Wednesday, September 12, 2007

Disturbing Landscapes

Over at Politics, Theory & Photography, Jim Johnson has posted some haunting photos of once-beautiful landscapes. Documenting uses and abuses of land shows sights that are often hidden from roads and other sight lines.

I would not say that industrial use of the land is always bad. There are dolomite mines in a suburb not far from my house that are hidden behind berms. We need roadbeds, no doubt about it, and I am also glad that the mines are hidden from sight. But there are huge differences in degree between a limestone pit and these images.

Photographs like these move us in ways that words alone, I think, cannot. To see clear cuts in person is even more shocking.


Khadimir said...

I think nothing of the images of clear-cuts. Those are standard; I've seen hundreds of clear cuts in person. The point I would make is the necessity and viability of that kind of harvesting and methodological limits of such.

I say this because I worry that urban/suburban concerned individuals often have little context to understand many agrarian and harvesting practices. Hence, they tend to over-react to such images. Clear cuts are in no way on par with strip-mining.

On the flipside, they do not react enough to--to use a local instance--the viability of wind turbines. That is, in my town many people propose the use of wind turbines. It seems that they have given little thought to the effects that such devices have on the visual horizon, birds, the land under the turbines, etc, or their economic viability.

Latent in my thoughts is that I loudly hear the voices of (sub)urbanites, intellectuals, etc., who seem to have much less of a grasp on the Nature that they're trying to protect. Vegetarians who are such 'cause they love cute animals. Meat-eaters who've never been to a rural slaughterhouse or livestock farm. Save-the-trees people who are either deathly afraid of the woods or ... but I digress.

My frustration is that much environmental care comes from a subculture attitude, an in-group mentality, an ideology, etc. On both sides of the fence. The issues are too important for that.

Evelyn Brister said...

Yes, Khadimir, there are certainly many considerations to take into account in timbering. Some clearcuts are so extensive and on such steep slopes that there is no doubt that the forests will not regenerate. Others, of course, do not raise such strong concerns, especially relative to other environmental harms.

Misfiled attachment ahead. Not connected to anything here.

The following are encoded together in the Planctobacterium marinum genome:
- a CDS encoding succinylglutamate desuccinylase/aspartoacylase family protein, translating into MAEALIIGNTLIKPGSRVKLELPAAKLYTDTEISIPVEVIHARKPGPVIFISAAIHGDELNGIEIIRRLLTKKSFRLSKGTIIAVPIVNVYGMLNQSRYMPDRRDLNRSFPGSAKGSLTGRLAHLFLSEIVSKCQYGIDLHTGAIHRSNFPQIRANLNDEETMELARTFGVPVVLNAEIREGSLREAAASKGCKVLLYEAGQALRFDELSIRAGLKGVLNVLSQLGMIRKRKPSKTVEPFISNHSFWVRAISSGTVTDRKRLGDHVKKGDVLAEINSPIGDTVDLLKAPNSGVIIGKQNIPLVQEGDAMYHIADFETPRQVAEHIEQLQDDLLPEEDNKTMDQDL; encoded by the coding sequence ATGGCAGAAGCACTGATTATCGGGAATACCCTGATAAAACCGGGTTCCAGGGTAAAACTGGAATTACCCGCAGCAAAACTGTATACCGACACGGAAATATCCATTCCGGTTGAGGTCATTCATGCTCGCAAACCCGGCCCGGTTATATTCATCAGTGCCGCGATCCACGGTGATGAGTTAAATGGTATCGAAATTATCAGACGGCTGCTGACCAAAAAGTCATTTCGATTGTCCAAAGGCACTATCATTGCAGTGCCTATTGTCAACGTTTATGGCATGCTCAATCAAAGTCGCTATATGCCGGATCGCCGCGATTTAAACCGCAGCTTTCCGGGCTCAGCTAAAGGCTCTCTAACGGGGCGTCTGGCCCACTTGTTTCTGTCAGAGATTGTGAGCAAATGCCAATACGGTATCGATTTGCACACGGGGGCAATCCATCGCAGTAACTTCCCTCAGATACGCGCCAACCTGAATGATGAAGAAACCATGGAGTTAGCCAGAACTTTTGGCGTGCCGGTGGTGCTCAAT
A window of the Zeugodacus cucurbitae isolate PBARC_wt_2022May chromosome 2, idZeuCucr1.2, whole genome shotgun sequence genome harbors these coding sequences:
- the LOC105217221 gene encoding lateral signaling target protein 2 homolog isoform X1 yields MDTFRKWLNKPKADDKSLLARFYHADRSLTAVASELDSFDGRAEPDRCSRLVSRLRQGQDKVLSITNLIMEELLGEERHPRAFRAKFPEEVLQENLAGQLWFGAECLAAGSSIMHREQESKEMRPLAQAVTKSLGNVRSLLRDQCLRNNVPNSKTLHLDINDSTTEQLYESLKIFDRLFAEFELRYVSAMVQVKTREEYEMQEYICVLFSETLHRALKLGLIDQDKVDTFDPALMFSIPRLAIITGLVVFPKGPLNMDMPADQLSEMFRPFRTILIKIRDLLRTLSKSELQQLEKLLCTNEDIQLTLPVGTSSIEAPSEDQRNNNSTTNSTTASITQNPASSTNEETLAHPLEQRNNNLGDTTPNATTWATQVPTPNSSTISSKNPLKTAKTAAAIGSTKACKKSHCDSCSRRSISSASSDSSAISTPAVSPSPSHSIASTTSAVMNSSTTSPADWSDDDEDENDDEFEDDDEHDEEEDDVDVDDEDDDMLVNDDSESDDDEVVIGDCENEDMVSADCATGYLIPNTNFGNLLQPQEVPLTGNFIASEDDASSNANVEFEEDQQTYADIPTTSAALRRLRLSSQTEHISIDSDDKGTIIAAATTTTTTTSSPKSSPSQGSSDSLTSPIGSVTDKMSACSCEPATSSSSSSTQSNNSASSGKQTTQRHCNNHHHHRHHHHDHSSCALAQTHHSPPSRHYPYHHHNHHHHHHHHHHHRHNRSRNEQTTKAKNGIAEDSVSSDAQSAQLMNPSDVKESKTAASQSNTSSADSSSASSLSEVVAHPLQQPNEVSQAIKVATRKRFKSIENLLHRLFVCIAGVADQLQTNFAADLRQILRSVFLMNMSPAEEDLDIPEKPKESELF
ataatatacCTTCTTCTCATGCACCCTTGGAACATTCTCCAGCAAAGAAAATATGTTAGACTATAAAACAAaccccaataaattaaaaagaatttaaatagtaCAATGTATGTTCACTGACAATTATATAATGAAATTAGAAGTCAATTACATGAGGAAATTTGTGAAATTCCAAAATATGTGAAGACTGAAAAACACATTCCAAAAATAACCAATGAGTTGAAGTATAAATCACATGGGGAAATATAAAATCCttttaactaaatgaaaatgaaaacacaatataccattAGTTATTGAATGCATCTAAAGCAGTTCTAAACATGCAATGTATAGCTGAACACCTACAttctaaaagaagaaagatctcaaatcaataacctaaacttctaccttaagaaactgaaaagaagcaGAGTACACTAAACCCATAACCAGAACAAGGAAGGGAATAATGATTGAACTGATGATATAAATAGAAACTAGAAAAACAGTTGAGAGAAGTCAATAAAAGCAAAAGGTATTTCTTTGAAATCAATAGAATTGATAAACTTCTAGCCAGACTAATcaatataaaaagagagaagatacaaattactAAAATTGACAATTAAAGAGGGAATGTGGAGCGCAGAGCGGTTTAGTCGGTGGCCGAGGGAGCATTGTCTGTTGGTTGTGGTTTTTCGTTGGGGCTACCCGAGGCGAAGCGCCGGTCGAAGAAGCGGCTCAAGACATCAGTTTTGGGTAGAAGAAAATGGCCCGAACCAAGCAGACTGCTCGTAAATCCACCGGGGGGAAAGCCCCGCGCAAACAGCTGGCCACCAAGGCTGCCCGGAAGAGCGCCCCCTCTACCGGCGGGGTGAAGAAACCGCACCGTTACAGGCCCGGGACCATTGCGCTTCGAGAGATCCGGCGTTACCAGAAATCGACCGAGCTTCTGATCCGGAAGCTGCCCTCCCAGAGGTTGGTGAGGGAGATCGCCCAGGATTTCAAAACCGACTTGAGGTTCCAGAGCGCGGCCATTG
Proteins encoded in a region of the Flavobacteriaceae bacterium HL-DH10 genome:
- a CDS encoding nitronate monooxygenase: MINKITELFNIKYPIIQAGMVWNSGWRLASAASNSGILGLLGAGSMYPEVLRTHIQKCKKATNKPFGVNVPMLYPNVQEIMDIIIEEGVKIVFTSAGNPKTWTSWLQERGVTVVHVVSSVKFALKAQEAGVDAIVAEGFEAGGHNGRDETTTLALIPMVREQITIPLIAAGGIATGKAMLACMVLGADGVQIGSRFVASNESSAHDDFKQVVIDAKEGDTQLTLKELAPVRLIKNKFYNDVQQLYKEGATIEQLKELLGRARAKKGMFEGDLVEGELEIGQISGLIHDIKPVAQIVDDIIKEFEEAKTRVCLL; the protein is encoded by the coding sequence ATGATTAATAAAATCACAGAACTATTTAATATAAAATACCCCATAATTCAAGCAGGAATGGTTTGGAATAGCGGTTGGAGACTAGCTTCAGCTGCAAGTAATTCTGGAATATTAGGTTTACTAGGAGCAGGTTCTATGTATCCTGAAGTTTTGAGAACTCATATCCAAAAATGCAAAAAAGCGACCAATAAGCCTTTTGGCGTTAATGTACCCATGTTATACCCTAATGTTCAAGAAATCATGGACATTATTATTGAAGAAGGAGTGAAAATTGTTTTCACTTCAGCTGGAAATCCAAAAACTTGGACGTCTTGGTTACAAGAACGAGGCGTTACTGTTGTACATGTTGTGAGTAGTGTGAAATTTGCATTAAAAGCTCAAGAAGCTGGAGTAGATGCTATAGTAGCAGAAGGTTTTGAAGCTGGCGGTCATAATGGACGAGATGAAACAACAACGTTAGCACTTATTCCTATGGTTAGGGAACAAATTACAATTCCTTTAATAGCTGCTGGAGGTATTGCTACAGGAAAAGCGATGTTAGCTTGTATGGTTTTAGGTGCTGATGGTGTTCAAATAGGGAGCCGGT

Mountaintop removal coal mining, for example, is a very grave issue.

You raise the question of how much knowledge (and, in particular, how much personal experience) people need to have on a topic in order to be justified in making and voicing an opinion.

On the one hand, we should hope that they have some true factual beliefs and that their moral beliefs have some consistency. On the other hand, we can't expect them to have "complete" knowledge 1.) because we don't know what that would be; and 2.) because a high bar would so reduce the number of people that are qualified to chime in on any issue that we would sacrifice participatory democracy.

What would be a pragmatic approach? When people try getting involved in environmental problem-solving, should we be concerned about the source of their values (e.g. that mammals give them warm fuzzy feelings), or should our emphasis be on helping them to articulate those values, making their belief-sets consistent, and participating in action? Perhaps there is room to have both these concerns--I'd be interested to hear what you think.

Khadimir said...

Yes, there is room for both concerns.

Many people have a concern for the environment, which is good. However, expressions of this value often exists in a discourse that is severed from practice. Hence, participation in environmentally concerned discourse often takes the place of environmental action.

My comments about urban/suburnanites was meant to highlight the fact that their everyday practices are usually not heavily invested in "more natural" environment (allow me the quick but arbitrary distinction). They easily fall prey to the severing of discourse from practice.

On the other hand, I note that many whose everyday practices are heavily invested in an organic environment, i.e. farmers, foresters, and the goliath corporations that fulfill those functions, often view the land as waiting to be used. Hence, agrarian practices often cause clashes with the sensibilities of environmentalists.

I guess that I am disappointed that there are not present more individuals and institutions that bridge these gaps and that can be heard. This goes to your second point. I have little hope in participatory democracy without such institutions (or good institutions in general).

Mountaintop clear-cutting seems to be an over-all bad idea.